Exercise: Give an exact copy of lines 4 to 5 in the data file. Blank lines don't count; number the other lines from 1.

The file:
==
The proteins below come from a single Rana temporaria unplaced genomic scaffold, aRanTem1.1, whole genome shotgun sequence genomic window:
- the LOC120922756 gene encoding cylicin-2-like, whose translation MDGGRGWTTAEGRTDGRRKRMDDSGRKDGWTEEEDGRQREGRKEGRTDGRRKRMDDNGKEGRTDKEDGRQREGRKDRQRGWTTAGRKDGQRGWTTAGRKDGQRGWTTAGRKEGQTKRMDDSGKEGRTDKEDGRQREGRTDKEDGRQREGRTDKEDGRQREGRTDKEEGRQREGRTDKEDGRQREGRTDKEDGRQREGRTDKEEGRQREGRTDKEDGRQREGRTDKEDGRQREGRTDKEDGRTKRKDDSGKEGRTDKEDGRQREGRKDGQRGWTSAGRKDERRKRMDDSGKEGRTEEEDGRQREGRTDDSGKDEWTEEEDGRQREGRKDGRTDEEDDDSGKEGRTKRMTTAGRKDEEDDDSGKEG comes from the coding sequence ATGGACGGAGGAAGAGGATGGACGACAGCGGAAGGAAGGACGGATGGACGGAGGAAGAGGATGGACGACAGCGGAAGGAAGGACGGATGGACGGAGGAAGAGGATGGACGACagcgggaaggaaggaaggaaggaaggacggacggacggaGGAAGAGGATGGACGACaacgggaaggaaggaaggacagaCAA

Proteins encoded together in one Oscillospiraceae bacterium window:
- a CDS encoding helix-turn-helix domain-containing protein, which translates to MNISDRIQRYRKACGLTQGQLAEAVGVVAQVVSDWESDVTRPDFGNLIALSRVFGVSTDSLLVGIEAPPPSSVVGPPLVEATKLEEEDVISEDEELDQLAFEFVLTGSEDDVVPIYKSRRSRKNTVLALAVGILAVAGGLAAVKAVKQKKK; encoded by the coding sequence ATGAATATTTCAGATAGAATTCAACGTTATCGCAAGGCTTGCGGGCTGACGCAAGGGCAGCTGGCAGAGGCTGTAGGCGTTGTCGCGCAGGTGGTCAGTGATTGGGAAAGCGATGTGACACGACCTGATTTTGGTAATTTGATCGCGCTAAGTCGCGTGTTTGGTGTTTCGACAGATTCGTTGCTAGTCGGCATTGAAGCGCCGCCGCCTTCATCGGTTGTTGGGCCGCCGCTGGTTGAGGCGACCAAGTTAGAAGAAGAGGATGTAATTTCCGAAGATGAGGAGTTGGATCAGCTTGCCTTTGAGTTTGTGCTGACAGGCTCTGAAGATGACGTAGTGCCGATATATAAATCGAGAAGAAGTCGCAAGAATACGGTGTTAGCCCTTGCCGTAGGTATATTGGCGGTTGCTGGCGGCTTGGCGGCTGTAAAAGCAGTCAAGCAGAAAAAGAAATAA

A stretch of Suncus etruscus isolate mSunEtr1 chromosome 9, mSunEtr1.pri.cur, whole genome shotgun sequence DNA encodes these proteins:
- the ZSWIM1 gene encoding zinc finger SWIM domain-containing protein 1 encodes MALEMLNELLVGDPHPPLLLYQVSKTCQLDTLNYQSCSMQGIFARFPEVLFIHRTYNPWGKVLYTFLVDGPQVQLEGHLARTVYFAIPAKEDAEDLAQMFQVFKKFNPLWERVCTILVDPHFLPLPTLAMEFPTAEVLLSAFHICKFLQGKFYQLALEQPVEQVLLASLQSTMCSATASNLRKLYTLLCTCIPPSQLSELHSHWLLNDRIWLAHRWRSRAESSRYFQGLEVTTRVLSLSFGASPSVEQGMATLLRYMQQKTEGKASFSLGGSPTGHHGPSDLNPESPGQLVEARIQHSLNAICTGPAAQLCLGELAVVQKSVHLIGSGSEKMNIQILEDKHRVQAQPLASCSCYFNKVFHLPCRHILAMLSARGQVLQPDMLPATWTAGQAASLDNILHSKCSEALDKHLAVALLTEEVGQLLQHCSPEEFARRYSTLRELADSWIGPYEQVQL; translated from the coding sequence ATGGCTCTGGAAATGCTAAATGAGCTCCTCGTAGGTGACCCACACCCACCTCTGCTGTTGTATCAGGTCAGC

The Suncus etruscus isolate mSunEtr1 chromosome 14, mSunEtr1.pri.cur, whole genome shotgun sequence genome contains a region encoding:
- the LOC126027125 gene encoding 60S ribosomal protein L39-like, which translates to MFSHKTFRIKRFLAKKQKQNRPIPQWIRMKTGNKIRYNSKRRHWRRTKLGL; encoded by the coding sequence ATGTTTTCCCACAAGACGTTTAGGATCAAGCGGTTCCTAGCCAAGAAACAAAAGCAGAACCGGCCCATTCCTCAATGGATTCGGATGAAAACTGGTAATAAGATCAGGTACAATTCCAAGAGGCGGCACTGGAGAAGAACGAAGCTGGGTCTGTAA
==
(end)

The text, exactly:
- a CDS encoding helix-turn-helix domain-containing protein, which translates to MNISDRIQRYRKACGLTQGQLAEAVGVVAQVVSDWESDVTRPDFGNLIALSRVFGVSTDSLLVGIEAPPPSSVVGPPLVEATKLEEEDVISEDEELDQLAFEFVLTGSEDDVVPIYKSRRSRKNTVLALAVGILAVAGGLAAVKAVKQKKK; encoded by the coding sequence ATGAATATTTCAGATAGAATTCAACGTTATCGCAAGGCTTGCGGGCTGACGCAAGGGCAGCTGGCAGAGGCTGTAGGCGTTGTCGCGCAGGTGGTCAGTGATTGGGAAAGCGATGTGACACGACCTGATTTTGGTAATTTGATCGCGCTAAGTCGCGTGTTTGGTGTTTCGACAGATTCGTTGCTAGTCGGCATTGAAGCGCCGCCGCCTTCATCGGTTGTTGGGCCGCCGCTGGTTGAGGCGACCAAGTTAGAAGAAGAGGATGTAATTTCCGAAGATGAGGAGTTGGATCAGCTTGCCTTTGAGTTTGTGCTGACAGGCTCTGAAGATGACGTAGTGCCGATATATAAATCGAGAAGAAGTCGCAAGAATACGGTGTTAGCCCTTGCCGTAGGTATATTGGCGGTTGCTGGCGGCTTGGCGGCTGTAAAAGCAGTCAAGCAGAAAAAGAAATAA

A stretch of Suncus etruscus isolate mSunEtr1 chromosome 9, mSunEtr1.pri.cur, whole genome shotgun sequence DNA encodes these proteins: